Initially, proposed methods were handcrafted, trajectory-based, or low-level features such as Motion Boundary Histogram (MBH), Histogram of Gradient. But these approaches have weaknesses such as high false-positive rates, low performance, computationally expensive, and inadequate in discriminating normal and abnormal data samples. However, it is to be mentioned that both spatial and temporal features of a video play a significant role in AD tasks. Recurrent Neural Networks (RNN), Long Short Term Memory (LSTM), and 3D CNN consider temporal features for video AD.
A resounding success in Deep Representation Learning on computer vision tasks has inclined researchers to use learned features in place of hand-crafted features.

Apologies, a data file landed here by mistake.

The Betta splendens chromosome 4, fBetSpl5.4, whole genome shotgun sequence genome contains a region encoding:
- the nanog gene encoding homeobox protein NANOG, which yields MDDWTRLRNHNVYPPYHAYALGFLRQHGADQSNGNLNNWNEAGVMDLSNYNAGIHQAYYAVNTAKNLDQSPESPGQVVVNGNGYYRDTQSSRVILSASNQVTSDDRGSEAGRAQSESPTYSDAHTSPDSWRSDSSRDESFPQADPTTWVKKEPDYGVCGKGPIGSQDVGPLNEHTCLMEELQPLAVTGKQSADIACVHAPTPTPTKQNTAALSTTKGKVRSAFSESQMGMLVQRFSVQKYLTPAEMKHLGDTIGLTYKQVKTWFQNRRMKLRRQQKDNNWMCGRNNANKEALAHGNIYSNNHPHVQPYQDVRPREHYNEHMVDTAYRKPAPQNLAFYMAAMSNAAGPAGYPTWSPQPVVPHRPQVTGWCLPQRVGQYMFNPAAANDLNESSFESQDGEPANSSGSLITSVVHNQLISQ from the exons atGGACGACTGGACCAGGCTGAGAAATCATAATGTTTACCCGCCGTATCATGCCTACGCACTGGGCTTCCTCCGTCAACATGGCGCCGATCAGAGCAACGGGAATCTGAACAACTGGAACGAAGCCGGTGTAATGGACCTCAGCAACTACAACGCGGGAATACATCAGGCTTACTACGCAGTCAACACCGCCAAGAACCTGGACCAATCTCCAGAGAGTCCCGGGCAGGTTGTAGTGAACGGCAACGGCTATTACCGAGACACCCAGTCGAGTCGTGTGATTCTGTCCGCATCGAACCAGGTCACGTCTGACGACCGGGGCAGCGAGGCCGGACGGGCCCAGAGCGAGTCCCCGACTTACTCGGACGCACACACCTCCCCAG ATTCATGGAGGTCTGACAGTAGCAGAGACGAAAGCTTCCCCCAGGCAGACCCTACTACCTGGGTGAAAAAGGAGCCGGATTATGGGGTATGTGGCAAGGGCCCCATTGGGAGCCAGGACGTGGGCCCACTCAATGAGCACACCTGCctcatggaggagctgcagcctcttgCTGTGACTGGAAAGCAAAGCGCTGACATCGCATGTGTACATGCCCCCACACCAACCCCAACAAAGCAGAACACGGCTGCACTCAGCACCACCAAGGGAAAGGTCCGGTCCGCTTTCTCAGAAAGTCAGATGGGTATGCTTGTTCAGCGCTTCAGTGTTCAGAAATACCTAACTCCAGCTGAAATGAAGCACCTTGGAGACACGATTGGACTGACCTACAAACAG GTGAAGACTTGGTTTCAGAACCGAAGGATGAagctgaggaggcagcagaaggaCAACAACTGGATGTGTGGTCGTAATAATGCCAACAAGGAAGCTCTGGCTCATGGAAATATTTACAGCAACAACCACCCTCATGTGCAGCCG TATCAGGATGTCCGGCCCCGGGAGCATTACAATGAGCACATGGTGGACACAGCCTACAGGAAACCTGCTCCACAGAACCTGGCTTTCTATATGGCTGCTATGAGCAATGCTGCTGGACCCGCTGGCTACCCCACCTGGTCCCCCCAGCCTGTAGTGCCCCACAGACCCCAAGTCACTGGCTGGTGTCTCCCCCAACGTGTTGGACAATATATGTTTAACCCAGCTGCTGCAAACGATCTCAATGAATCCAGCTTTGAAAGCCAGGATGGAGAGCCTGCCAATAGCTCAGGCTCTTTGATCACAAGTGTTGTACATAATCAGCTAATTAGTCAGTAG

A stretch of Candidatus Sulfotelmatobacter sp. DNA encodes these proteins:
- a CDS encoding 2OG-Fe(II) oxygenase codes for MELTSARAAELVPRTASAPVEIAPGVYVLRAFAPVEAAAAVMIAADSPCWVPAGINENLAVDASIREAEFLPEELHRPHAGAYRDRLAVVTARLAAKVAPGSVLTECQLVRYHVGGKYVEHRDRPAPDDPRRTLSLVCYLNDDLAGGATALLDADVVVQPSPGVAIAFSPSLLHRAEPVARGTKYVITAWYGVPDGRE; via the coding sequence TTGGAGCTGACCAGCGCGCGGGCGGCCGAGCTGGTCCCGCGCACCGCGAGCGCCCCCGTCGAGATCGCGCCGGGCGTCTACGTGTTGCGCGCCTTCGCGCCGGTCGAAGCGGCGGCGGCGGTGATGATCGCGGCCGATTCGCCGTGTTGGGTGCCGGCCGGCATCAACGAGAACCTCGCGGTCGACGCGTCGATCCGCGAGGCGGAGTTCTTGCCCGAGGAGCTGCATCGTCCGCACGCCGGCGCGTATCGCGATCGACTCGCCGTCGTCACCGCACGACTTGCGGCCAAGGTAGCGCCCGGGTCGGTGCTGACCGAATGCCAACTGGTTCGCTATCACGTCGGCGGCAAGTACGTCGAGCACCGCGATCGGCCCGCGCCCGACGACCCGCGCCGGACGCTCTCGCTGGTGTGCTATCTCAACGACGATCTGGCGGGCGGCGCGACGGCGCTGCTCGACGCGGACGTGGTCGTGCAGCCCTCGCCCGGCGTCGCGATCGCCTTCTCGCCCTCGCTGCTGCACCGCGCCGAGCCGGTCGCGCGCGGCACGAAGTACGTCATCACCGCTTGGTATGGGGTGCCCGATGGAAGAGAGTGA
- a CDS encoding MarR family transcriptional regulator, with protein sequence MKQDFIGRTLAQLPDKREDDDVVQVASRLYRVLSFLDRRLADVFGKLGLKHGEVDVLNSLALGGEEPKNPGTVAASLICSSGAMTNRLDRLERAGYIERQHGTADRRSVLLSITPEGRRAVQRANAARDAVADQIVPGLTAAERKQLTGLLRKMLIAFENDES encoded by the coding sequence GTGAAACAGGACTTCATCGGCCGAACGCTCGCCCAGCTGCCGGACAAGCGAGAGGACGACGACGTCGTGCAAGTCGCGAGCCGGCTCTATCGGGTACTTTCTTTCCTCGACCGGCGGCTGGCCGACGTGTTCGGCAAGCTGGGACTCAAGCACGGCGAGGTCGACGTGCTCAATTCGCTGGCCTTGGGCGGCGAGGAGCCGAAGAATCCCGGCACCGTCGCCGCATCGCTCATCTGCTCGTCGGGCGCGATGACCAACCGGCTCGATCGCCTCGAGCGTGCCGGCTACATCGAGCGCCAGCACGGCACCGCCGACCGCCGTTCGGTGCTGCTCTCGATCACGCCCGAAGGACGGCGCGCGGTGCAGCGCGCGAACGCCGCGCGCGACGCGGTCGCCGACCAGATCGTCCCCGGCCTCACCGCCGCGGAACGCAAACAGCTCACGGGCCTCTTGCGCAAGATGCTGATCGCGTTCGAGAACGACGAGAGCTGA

Two approaches to this technique include-
- Feature Learning: This technique used autoencoders (modified traditional solutions)by using learned features. Since processing an image or a video entirely in one phase is computationally expensive, the solution to this problem was to divide images into a set of patches in order to perform patch-based algorithms. Features of each patch were learned using autoencoders. The obtained features are more discriminative as the encoder is able to represent all the patches.
- Pre-trained Networks: In AD, transfer learning includes using pre-trained models and fine-tuning the hyperparameters.
Deep Networks for Anamoly Detection:
Previous discussed approaches lack in joint learning of discriminative features- D (distance metric) and distribution (pN). Self Supervised Learning, Generative Networks have been used by researchers to learn end-to-end deep networks which aim to correctly predict out-of-distribution (anomalous)data.